As I’ve shared in previous devotionals, my mother had a lot to do with my spiritual formation. She attended church all her life, but didn’t feel that she was a true follower of Jesus or believer until I was about 9 or 10 years old. So, she was probably in her late 20’s or early 30’s at the time of her “conversion”. There are some that don’t like to use terms like “saved” or “born again” because they are so closely associated with certain denominations. I’ve never had a problem with it because both terms are Biblical.
Jesus replied, “Very truly I tell you, no one can see the kingdom of God unless they are born again.” John 3:3 NIV
If you declare with your mouth, “Jesus is Lord,” and believe in your heart that God raised him from the dead, you will be saved. For it is with your heart that you believe and are justified, and it is with your mouth that you profess your faith and are saved. As Scripture says, “Anyone who believes in him will never be put to shame. ”For there is no difference between Jew and Gentile—the same Lord is Lord of all and richly blesses all who call on him, for, “Everyone who calls on the name of the Lord will be saved.” Romans 10:9-13 NIV
When you use these words, especially the word “saved”, it conjures up an image of an altar call at the end of a worship service or at least it does for me. An altar call is when a pastor or speaker in a worship service invites those in the audience or congregation to come forward to kneel at the altar, confess their sins, and ask Jesus into their heart. I know it can be abused and used as a form of manipulation or coercion, but it’s not always like that. I’ve seen it done well and not so well. Altar calls are kind of an American thing. Even American Methodist helped create and some still cherish this liturgical practice.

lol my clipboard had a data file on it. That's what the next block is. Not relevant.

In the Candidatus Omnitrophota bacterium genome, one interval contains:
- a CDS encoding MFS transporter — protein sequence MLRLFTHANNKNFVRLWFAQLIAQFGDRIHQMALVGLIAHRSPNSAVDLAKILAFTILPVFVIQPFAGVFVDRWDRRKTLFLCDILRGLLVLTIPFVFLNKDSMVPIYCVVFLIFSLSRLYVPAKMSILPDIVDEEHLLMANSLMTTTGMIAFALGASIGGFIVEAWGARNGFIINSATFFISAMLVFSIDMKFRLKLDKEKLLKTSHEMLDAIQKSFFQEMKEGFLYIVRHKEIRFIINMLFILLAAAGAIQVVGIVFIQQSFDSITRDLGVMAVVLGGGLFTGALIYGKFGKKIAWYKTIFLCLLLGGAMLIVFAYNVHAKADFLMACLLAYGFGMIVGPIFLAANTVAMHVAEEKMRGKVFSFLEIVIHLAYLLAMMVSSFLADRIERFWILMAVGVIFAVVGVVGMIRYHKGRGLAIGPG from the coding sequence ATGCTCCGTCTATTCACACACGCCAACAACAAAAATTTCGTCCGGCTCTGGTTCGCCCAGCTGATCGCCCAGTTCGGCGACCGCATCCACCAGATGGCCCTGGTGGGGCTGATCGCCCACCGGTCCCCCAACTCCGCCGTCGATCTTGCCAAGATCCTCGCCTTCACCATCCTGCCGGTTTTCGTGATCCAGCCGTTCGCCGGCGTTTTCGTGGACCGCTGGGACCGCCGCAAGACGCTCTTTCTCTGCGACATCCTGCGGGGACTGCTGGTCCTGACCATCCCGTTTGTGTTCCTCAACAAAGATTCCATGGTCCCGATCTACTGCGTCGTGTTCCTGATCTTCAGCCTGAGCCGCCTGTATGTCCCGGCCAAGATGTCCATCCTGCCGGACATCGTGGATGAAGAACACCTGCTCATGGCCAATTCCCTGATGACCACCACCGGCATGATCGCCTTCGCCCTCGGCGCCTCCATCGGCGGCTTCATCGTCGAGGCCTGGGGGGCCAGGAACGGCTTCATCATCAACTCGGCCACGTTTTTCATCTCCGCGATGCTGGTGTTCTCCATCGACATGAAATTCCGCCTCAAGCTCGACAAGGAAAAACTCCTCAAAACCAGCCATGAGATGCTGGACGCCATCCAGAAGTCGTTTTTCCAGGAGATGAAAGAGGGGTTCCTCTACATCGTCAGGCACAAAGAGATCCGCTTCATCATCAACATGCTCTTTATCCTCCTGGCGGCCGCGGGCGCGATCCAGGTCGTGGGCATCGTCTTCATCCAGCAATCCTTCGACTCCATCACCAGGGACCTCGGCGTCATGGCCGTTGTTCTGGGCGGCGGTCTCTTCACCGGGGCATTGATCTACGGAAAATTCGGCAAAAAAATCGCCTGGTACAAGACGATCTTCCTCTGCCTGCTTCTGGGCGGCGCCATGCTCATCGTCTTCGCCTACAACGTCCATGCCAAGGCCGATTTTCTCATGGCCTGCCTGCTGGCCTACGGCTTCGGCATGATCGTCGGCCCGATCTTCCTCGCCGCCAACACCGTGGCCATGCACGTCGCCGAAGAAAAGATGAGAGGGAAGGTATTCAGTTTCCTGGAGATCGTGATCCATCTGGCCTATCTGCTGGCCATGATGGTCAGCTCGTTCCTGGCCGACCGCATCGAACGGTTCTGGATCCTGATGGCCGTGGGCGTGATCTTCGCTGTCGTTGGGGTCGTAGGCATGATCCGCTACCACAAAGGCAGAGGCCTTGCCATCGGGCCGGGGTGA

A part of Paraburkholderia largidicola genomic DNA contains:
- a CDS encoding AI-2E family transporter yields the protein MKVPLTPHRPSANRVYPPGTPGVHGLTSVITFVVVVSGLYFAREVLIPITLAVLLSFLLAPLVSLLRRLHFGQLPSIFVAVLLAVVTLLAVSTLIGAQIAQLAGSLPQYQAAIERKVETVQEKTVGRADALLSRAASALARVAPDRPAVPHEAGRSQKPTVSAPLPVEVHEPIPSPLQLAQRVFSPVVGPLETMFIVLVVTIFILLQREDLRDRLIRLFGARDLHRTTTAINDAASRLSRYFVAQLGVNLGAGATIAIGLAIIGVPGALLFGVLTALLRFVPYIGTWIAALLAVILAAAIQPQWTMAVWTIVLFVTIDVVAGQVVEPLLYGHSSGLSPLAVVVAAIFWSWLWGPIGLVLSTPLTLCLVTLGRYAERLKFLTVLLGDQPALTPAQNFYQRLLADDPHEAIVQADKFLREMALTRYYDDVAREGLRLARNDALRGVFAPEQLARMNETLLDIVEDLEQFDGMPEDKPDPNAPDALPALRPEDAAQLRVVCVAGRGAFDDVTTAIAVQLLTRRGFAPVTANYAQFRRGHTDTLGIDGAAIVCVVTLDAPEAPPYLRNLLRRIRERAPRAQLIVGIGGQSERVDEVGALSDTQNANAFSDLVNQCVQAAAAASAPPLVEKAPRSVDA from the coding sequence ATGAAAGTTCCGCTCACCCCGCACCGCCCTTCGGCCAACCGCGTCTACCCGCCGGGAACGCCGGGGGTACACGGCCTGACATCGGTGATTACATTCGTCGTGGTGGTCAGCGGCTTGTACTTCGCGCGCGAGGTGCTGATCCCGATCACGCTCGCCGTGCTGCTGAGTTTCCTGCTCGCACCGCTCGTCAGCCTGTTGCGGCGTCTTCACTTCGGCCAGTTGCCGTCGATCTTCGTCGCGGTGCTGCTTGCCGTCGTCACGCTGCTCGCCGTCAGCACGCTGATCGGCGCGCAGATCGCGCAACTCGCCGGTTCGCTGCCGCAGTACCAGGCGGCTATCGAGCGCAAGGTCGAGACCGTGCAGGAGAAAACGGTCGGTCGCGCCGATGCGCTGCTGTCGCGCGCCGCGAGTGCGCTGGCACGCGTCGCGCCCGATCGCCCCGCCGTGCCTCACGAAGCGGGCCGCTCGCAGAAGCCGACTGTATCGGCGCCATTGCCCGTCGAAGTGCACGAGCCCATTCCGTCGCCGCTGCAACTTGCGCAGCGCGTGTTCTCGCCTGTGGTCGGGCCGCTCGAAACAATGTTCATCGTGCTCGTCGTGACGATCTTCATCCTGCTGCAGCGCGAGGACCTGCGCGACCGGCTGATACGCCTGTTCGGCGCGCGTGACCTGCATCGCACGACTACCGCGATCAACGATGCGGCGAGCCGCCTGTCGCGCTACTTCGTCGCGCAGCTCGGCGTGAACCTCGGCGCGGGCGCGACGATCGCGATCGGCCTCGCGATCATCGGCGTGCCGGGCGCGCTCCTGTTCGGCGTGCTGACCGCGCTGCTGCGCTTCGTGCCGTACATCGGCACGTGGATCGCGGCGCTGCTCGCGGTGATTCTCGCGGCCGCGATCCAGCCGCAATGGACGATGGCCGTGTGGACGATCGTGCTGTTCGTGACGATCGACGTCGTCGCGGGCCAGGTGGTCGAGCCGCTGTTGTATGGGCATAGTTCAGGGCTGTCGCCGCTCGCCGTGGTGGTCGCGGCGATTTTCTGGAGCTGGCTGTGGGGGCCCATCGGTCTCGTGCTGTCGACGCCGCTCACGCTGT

When I was about 12, I was watching Billy Graham on TV, and if you’re familiar with Billy Graham crusades you know that they always have an altar call at the end of the service. They played “Just as I am” and hundreds, even thousands, of people would walk down to the stage to accept Christ. They told all the TV viewers that they could do it right where they were, so that’s what I did from my bedroom in Marietta, Georgia. I didn’t have an altar to go to so I just knelt by my bed. I confessed my sins, made a statement of faith, and prayed for Jesus to come into my heart. It was a powerful and emotional experience, but it was more than that. It was a game changer. My whole perspective and focus on life changed that day. That was the day that I became a true believer. That was the day that I called on the name of the Lord, and according to the Apostle Paul I was saved. Terminology aside believing was what really mattered.
For God so loved the world that he gave his one and only Son, that whoever believes in him shall not perish but have eternal life. John 3:16 NIV